That Ever Loyal Island: Staten Island and the American Revolution

That Ever Loyal Island: Staten Island and the American Revolution

That Ever Loyal Island: Staten Island and the American Revolution

That Ever Loyal Island: Staten Island and the American Revolution


Of crucial strategic importance to both the British and the Continental Army, Staten Island was, for a good part of the American Revolution, a bastion of Loyalist support. With its military and political significance, Staten Island provides rich terrain for Phillip Papas's illuminating case study of the local dimensions of the Revolutionary War.

Papas traces Staten Island's political sympathies not to strong ties with Britain, but instead to local conditions that favored the status quo instead of revolutionary change. With a thriving agricultural economy, stable political structure, and strong allegiance to the Anglican Church, on the eve of war it was in Staten Island's self-interest to throw its support behind the British, in order to maintain its favorable economic, social, and political climate.

Over the course of the conflict, continual occupation and attack by invading armies deeply eroded Staten Island's natural and other resources, and these pressures, combined with general war weariness, created fissures among the residents of "that ever loyal island," with Loyalist neighbors fighting against Patriot neighbors in a civil war. Papas's thoughtful study reminds us that the Revolution was both a civil war and a war for independence- a duality that is best viewed from a local perspective.


In 1775, Alexander McDonald of Staten Island, New York, was deeply disturbed by the “unhappy State of America.” Although he initially had been content to leave the debates over colonial rights to others, McDonald could no longer remain silent as, in his words, “madness prevails all over America” and “King & Country [are] reviled & their Laws treated with Contempt.” For McDonald, the moment was extraordinary because the American colonists were “Commencing Rebellion.” By 1775, the colonists' protests against British imperial policy had escalated, leading some Americans, like McDonald, who valued their bond with Britain, to do what they could to defend “the Authority of the Parent State.”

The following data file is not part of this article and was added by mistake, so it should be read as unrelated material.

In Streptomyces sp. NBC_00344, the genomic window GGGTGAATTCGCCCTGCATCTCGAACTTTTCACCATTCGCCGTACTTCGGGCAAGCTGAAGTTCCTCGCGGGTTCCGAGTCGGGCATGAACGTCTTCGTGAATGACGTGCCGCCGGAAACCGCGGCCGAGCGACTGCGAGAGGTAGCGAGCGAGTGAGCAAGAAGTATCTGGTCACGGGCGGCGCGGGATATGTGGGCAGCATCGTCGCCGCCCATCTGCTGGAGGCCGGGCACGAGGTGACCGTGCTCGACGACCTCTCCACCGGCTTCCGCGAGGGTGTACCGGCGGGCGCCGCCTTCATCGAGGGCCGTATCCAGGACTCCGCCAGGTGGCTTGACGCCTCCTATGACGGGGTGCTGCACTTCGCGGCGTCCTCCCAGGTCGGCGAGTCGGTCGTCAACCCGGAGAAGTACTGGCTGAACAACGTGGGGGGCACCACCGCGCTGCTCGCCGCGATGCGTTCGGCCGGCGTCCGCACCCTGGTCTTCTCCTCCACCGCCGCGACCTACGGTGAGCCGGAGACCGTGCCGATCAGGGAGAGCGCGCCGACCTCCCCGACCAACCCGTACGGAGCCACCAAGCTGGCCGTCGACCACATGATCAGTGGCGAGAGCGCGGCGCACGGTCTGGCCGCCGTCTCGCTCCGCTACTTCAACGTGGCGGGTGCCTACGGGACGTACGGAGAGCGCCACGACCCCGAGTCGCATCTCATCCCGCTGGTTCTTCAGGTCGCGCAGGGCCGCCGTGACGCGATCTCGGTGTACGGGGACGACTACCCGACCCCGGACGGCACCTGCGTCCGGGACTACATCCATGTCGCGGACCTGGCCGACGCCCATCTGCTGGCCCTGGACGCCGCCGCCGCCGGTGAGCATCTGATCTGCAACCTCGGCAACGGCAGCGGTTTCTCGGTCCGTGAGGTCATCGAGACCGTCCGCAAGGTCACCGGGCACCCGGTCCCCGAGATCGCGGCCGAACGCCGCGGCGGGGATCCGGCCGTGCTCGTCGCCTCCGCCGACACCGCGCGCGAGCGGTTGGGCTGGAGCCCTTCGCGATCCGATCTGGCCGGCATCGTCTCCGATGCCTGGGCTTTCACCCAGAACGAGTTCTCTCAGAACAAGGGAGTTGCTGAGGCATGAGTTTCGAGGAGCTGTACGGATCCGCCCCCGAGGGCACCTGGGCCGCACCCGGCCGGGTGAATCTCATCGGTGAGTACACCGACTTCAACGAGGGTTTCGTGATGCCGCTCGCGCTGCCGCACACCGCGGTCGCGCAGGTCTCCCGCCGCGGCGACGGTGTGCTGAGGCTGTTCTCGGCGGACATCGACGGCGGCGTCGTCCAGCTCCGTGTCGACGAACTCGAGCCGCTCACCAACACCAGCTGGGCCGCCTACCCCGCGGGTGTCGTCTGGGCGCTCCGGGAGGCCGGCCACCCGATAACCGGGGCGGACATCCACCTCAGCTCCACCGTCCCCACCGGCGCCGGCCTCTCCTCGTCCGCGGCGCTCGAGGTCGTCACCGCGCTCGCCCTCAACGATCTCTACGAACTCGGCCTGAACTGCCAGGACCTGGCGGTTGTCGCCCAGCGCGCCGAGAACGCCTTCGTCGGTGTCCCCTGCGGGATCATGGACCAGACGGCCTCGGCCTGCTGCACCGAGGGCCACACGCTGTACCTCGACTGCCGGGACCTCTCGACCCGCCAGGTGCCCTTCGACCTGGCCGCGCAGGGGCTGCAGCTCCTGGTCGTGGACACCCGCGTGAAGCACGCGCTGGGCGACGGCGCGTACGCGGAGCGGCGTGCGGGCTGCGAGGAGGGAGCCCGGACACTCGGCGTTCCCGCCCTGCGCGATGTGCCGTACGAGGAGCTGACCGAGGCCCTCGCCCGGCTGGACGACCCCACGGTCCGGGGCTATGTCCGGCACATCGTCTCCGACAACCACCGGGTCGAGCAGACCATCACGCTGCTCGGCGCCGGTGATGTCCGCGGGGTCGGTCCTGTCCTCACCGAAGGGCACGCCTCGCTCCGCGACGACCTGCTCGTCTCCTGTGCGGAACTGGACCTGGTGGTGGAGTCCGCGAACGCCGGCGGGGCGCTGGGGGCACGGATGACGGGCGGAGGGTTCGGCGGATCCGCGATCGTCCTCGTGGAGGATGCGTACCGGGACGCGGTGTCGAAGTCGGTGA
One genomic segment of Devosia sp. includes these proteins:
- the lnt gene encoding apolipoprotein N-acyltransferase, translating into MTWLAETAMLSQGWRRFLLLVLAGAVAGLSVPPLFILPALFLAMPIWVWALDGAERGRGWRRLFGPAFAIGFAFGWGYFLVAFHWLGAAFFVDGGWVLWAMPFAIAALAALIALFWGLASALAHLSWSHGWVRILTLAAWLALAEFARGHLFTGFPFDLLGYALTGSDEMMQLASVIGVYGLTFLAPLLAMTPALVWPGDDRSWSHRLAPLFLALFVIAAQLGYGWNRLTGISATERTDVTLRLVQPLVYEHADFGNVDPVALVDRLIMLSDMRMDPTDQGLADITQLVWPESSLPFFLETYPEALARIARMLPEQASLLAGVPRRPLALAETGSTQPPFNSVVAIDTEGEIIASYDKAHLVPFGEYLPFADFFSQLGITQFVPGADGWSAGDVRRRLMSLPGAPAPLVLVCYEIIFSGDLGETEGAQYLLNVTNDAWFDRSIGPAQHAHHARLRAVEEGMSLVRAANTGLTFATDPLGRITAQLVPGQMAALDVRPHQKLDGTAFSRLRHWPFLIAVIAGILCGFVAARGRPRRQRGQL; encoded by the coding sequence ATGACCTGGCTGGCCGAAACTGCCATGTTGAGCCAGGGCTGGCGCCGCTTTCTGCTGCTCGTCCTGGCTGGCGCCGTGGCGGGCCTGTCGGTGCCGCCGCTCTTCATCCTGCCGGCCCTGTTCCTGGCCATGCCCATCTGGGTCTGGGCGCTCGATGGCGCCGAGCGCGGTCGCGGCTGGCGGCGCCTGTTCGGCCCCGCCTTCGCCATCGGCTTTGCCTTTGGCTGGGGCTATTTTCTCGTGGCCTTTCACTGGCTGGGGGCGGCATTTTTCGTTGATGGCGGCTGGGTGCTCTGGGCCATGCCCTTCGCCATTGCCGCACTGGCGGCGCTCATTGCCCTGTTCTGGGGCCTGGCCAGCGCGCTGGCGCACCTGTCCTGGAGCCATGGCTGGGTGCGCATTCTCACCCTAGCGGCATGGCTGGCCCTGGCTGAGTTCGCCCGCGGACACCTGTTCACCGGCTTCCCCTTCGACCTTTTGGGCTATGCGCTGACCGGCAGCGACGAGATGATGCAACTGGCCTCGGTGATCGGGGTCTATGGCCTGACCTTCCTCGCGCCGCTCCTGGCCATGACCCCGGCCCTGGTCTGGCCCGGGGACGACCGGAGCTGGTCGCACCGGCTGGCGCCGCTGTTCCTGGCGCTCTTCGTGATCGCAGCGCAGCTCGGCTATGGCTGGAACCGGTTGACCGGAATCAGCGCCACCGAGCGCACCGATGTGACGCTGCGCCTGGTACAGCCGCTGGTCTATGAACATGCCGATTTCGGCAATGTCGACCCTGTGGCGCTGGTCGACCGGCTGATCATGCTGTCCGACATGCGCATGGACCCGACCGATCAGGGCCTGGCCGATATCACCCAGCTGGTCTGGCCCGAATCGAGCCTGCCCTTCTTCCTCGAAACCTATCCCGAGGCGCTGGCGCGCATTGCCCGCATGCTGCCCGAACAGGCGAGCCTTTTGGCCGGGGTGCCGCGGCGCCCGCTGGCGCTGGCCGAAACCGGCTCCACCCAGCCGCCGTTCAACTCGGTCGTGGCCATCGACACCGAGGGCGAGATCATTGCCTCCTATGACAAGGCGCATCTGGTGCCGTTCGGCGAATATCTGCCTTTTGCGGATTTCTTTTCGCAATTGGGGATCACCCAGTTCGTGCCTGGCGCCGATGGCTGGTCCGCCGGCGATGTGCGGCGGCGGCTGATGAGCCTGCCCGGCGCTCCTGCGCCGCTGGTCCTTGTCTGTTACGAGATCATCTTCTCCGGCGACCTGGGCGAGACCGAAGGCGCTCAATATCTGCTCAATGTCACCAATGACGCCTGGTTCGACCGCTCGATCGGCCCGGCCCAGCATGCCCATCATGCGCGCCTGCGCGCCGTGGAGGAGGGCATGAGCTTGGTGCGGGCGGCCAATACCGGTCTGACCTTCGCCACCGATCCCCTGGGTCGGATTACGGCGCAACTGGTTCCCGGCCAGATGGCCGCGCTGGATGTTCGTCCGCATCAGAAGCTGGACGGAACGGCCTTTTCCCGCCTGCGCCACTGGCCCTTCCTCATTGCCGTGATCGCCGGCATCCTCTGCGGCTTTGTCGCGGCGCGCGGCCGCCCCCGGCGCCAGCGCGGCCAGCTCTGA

Many of Alexander McDonald's neighbors on Staten Island shared his views of the imperial crisis. in fact, almost 99 percent of Staten Islanders remained loyal to the Crown by defying the colonial resistance movement and refusing to support American independence. Loyalism was thus a communal experience both unique and important to Staten Island. This book analyzes how such factors as the island's expanding commercial agrarian economy, the deferential structure of its society and political culture, its history as a British military staging area during the French and Indian War (17 54-1763), the methods used by the Whigs to enforce con-

the term Whig refers to the earlier supporters of a limited monarchy and guarantees of
political and religious liberties in Britain. To Whig propagandists, colonists who refused to
cooperate with the colonial resistance movement and resisted the measures taken by the
Continental Congress were enemies of American liberty. the Whigs labeled these Ameri
cans Tories, after the traditional supporters of the authority of the church and the monar
chy in Britain. American Tories believed that the political impasse between the colonies
and Britain could and should be peacefully reconciled. They felt that colonial grievances
could be redressed within the existing framework of government and by means of negotia
tion. As the American Revolution progressed, the terms Patriot and Loyalist were used to
denote the differences between the two opposing viewpoints.

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